UCSA Launches Dual Campaigns

Food Insecurity, Housing and Education Investment Among Central Topics


Chelsea Viola
National Beat Reporter

The University of California Student Association revealed the launch of two campaigns for the 2016-2017 academic year at the Student Organizing Summit this past August: UC Sustain Our Students and Diversify the UC.

Every year, UCSA votes on a campaign to pursue and lobbies the UC administration and California government to incite change. The reason behind the dual campaign approach this year was the close race between the two campaigns — UC Sustain Our Students received five campuses’ votes and Diversify the UC received four.

The SOS campaign plans on addressing basic needs security among UC students like restricted access to nutritious food and affordable housing.

A 2016 UC study reported that 19 percent of UC students surveyed experienced very low food security, which is described as “reduced food intake at times due to limited resources.” Additionally, 23 percent of UC students stated they had low food security, meaning that a total of 42 percent of UC students experience some sort of food insecurity during their college careers.

The SOS campaign is, “holistically tackl[ing] issues from the bottom up,” wrote third-year psychology major and UCSA organizer Hannah Houska on a Facebook post.

This includes measures to reduce wasted food, decrease building operating costs by implementing sustainable overhauls and provide fresh, socially responsible, nutritious foods to students and communities with the expansion of food banks and community gardens,” Houska wrote.

UC Santa Barbara is undergoing housing woes of its own in recent months — the yearly increase of admitted students has run resources thin for both on-campus and off-campus housing. Nearly 85 percent of on-campus dorms are triples this year.

“At UCSB this year, almost every room is a triple,” said resident assistant Nawar Nemeh in a phone interview. “And we find that to be unacceptable.”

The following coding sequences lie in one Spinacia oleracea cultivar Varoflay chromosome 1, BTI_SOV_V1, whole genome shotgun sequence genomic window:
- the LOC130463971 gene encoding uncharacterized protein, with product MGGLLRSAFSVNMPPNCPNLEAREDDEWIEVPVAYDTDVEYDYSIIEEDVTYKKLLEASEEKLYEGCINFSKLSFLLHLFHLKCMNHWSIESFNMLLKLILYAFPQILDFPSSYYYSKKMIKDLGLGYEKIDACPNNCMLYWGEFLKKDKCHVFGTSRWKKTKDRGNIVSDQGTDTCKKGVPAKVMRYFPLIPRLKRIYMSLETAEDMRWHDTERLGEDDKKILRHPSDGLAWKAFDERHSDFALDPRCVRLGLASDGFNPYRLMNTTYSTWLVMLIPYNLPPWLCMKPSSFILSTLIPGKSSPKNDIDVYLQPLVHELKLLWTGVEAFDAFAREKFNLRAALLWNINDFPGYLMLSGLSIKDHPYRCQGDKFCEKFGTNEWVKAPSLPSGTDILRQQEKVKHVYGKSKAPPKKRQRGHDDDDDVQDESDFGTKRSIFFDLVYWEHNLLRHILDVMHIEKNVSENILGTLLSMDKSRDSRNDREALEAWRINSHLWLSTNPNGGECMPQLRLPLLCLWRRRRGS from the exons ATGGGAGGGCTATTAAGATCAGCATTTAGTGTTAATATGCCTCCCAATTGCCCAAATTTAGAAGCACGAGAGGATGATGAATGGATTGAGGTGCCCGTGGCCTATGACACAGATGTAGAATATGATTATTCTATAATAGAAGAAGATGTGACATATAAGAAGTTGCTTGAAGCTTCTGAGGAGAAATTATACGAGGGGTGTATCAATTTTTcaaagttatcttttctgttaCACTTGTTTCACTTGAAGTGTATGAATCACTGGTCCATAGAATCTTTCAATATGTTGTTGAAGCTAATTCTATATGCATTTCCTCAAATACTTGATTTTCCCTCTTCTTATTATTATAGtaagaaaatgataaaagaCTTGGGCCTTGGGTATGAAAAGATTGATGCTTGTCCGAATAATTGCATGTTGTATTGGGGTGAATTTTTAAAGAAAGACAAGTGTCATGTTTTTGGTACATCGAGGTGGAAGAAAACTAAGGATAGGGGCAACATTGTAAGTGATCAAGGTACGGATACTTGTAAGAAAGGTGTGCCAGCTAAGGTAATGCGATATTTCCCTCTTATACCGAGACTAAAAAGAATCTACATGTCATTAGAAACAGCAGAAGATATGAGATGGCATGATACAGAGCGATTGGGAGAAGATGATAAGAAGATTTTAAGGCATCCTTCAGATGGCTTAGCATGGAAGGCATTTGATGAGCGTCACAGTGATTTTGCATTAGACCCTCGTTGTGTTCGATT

Nemeh, a third-year history of public policy major, attended the UCSA summit as a UCSB delegate where he and other activists from various UC campuses proposed the SOS campaign.

The SOS campaign aims to utilize environmentally and socially sustainable means, which will not be a challenge for UCSB, being the third greenest campus in America.

“For example,” Nemeh shared, “we want all new residence halls to be at least LEED gold certified and have solar panels along the roofs.”

Another crucial goal for the SOS campaign is to have universities commit housing to 100 percent of their student body. “We want housing that is affordable and cheap but also competitive in quality,” said Nemeh.

Diversify the UC, this year’s second campaign by UCSA, is promoted and executed by the student-led organization ReIGNITE. The organization’s name is tribute to a previous UCSA campaign called IGNITE: Invest in Graduation, Not Incarceration, Transform Education.

“We love and respect IGNITE,” said Nushi Yapabandara, the campus campaign director of ReIGNITE.

“[We] want to make sure we pay homage to the ones who set the stage for us by maintaining a sense of their identity along with ours as ReIGNITE,” said Yapabandara, a third year psychology and philosophy double major.

ReIGNITE’s goals include actions to end the school-to-prison pipeline; however, its main priority is executing Diversify the UC campaign.

A strategy proposed for the Diversify the UC campaign is to promote outreach to youth living near the UC system, including Richmond youth near UC Berkeley and Carpinteria and Santa Maria youth for UC Santa Barbara.

In light of recent police brutality incidents, such as the tragic deaths of Terence Crutcher and Keith Scott, Diversify the UC aims to address the growing tension between students of color and law enforcement.

“One of our goals,” said Yapabandara, also the director of programming at Associated Students at UCSB, “is to instill a diversity training that all school law enforcement and school administration must take — not just at UCSB, but UC system wide.”

The mission of UCSA is to “advocate on behalf of current and future students for the accessibility, affordability and quality of the University of California system,” according to its website.


  1. I’m confused by “Another crucial goal for the SOS campaign is to have universities commit housing to 100 percent of their student body.” I can’t think of any university the size of UCSB where 100% of students want to live in university housing. Is the goal of the SOS campaign to have the University build dorms that they then can’t fill (raising the dorm rates for everyone)? Perhaps a better goal would be for the University to build sufficient housing for every student who wants university housing (which is probably closer to 80% of the student population than to 100%).

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